[00:03:52] Paul Tolchinksy: And Eric, and if you asked Eric three days before he got there, what he thought he was going to say. He would not have a clue. No. Yeah, he would not. And so he was a model for the kind of consultant you want to be. Yep. And a model for the kind of work you want to do.

[00:04:07] Damian Bramanis: So there's some things that you've said there about meaningful work, about values, about talking to people, and there's some things you haven't said. You haven't said drawing lines and boxes. You haven't said crunching the numbers and data analysis. Tell me a little bit more about why that?

[00:04:21] Paul Tolchinksy: I think part of the answer to your question, Damian, is what's your hypothesis about what creates successful living systems? Yes, and what creates successful living systems is human interaction? Technologies are interesting. I used to take American managers to Japan and oftentimes my, the people that went with me, they had the same machinery and the same equipment, and the exact same technology that the Japanese factory did. But the Japanese factory outproduced the U. S. factory by double. Wow. By double. And you say why is it? And when you look at the machine in Japan, even though it has the same name and the same model number, it's been improved. It's been changed because people have the freedom to create their workplace and to do their work in a way that makes it the best possible situation. So the differentiator is people, not the machine or not the process flow. The regression equation is if you want success, the number one criteria for success is get the people in the mindset with the right attitudes and give them the tools, and freedom to do their work, then profitability and performance and everything else comes.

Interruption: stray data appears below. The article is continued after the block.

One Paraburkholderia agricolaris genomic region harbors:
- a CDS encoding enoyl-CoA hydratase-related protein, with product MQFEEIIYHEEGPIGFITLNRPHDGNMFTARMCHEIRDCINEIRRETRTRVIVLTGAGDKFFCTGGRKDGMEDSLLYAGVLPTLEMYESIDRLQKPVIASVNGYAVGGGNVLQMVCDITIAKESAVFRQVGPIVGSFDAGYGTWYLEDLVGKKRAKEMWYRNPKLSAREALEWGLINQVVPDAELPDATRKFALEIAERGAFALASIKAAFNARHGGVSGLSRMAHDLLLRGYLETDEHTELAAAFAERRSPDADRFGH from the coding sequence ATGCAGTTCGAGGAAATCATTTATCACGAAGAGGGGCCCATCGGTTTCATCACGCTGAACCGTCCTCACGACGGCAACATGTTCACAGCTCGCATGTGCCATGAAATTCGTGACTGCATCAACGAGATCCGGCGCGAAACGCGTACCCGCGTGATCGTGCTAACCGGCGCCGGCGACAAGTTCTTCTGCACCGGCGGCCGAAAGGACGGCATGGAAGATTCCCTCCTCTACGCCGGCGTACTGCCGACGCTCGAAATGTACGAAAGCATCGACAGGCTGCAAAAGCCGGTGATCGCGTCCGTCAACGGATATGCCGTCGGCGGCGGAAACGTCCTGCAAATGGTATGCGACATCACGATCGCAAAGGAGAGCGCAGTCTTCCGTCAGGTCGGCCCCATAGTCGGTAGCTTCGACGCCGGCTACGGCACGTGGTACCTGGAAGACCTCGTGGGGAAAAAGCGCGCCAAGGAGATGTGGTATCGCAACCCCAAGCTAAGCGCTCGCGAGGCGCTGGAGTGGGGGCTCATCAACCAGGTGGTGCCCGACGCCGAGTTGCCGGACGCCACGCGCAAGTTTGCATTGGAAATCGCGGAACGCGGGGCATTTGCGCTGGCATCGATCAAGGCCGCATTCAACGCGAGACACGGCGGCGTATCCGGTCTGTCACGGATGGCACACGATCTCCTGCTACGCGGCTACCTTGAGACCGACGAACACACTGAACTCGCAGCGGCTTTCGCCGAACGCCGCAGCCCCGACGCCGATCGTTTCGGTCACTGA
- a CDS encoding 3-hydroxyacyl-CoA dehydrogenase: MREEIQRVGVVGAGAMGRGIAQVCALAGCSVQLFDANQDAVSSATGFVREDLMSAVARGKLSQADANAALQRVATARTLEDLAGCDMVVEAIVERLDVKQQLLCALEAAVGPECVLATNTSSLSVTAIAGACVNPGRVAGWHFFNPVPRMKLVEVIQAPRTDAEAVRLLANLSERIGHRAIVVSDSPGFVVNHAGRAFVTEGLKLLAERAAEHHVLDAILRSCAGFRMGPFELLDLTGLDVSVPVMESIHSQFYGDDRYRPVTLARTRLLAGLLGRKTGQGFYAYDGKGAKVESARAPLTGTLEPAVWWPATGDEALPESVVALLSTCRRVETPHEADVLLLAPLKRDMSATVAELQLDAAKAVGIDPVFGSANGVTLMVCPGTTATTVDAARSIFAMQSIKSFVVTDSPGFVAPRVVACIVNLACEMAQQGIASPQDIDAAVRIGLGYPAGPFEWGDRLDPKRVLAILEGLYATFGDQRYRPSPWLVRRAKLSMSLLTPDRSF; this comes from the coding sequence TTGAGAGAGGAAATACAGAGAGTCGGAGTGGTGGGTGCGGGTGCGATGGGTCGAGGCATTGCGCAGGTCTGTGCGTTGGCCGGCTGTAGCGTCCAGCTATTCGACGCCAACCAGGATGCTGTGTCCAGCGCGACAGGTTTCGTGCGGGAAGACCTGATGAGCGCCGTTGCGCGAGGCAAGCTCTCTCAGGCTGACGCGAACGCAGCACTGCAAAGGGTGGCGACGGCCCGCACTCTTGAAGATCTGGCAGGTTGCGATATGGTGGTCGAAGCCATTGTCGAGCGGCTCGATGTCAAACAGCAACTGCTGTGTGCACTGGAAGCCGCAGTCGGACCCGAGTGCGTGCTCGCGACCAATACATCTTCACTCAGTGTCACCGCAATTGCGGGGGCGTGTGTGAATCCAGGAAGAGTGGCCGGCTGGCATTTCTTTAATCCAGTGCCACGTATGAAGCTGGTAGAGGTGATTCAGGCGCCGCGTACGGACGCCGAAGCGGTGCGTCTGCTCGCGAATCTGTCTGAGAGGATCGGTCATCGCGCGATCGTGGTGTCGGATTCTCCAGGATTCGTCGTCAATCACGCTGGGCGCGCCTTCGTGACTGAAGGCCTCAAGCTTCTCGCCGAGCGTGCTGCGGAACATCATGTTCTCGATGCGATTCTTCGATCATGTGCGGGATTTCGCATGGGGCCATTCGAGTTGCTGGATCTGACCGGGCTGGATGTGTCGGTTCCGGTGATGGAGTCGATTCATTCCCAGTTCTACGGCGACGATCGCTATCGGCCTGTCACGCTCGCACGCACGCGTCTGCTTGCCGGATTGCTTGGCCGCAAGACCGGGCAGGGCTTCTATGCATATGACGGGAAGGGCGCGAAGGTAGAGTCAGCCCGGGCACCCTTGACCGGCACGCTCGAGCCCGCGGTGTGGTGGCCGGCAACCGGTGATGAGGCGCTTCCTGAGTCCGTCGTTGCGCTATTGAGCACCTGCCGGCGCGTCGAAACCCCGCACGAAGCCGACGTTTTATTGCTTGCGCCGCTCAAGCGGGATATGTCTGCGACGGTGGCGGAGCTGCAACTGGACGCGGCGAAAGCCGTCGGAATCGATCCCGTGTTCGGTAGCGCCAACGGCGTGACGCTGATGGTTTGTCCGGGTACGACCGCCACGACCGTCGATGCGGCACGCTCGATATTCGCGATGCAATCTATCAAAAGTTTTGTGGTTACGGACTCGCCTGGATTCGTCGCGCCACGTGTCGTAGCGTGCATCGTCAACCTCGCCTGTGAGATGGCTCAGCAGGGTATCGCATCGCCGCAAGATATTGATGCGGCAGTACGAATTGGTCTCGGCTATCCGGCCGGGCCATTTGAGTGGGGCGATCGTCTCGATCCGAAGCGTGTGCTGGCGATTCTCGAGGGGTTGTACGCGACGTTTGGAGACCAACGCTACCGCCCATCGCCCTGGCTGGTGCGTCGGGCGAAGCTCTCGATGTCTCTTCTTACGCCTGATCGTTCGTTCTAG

It's not about org charts, not about hierarchies. It's not about layers and levels and spans of control. It's about giving people the opportunity to have a voice. Yeah, that's what org design is about. How do we free people up to be able to have a voice.

[00:05:47] Damian Bramanis: Yeah. And so it's not about saying there are 8.0 people here, it's saying, what's the environment that of those people, we can, each of those people can count for the most. What's the environment that gives them the best outcome?